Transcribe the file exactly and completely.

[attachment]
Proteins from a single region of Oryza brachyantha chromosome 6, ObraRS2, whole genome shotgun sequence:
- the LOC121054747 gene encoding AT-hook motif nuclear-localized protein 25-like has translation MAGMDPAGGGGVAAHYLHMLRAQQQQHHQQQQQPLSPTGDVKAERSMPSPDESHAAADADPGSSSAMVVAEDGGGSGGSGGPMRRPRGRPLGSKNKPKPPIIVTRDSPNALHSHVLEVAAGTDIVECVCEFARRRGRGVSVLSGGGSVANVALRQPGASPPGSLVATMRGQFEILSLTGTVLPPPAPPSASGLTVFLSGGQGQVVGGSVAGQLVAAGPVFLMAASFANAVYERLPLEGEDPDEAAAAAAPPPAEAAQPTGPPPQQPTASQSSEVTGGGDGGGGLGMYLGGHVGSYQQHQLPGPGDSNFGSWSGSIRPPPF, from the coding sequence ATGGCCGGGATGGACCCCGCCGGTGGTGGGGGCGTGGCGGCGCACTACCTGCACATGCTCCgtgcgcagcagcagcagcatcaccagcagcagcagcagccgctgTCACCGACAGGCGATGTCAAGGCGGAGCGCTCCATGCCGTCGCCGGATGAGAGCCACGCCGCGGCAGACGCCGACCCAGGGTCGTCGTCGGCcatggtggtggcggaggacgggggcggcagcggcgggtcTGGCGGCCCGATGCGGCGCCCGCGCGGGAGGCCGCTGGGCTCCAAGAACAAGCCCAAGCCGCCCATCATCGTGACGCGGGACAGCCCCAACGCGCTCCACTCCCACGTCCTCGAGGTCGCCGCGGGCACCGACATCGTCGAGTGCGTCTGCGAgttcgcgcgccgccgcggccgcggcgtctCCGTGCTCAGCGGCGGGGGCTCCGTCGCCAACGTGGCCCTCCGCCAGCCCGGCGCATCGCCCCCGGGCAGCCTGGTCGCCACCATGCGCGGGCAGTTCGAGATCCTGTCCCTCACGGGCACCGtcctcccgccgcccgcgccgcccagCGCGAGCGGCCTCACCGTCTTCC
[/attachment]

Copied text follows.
Proteins from a single region of Oryza brachyantha chromosome 6, ObraRS2, whole genome shotgun sequence:
- the LOC121054747 gene encoding AT-hook motif nuclear-localized protein 25-like has translation MAGMDPAGGGGVAAHYLHMLRAQQQQHHQQQQQPLSPTGDVKAERSMPSPDESHAAADADPGSSSAMVVAEDGGGSGGSGGPMRRPRGRPLGSKNKPKPPIIVTRDSPNALHSHVLEVAAGTDIVECVCEFARRRGRGVSVLSGGGSVANVALRQPGASPPGSLVATMRGQFEILSLTGTVLPPPAPPSASGLTVFLSGGQGQVVGGSVAGQLVAAGPVFLMAASFANAVYERLPLEGEDPDEAAAAAAPPPAEAAQPTGPPPQQPTASQSSEVTGGGDGGGGLGMYLGGHVGSYQQHQLPGPGDSNFGSWSGSIRPPPF, from the coding sequence ATGGCCGGGATGGACCCCGCCGGTGGTGGGGGCGTGGCGGCGCACTACCTGCACATGCTCCgtgcgcagcagcagcagcatcaccagcagcagcagcagccgctgTCACCGACAGGCGATGTCAAGGCGGAGCGCTCCATGCCGTCGCCGGATGAGAGCCACGCCGCGGCAGACGCCGACCCAGGGTCGTCGTCGGCcatggtggtggcggaggacgggggcggcagcggcgggtcTGGCGGCCCGATGCGGCGCCCGCGCGGGAGGCCGCTGGGCTCCAAGAACAAGCCCAAGCCGCCCATCATCGTGACGCGGGACAGCCCCAACGCGCTCCACTCCCACGTCCTCGAGGTCGCCGCGGGCACCGACATCGTCGAGTGCGTCTGCGAgttcgcgcgccgccgcggccgcggcgtctCCGTGCTCAGCGGCGGGGGCTCCGTCGCCAACGTGGCCCTCCGCCAGCCCGGCGCATCGCCCCCGGGCAGCCTGGTCGCCACCATGCGCGGGCAGTTCGAGATCCTGTCCCTCACGGGCACCGtcctcccgccgcccgcgccgcccagCGCGAGCGGCCTCACCGTCTTCC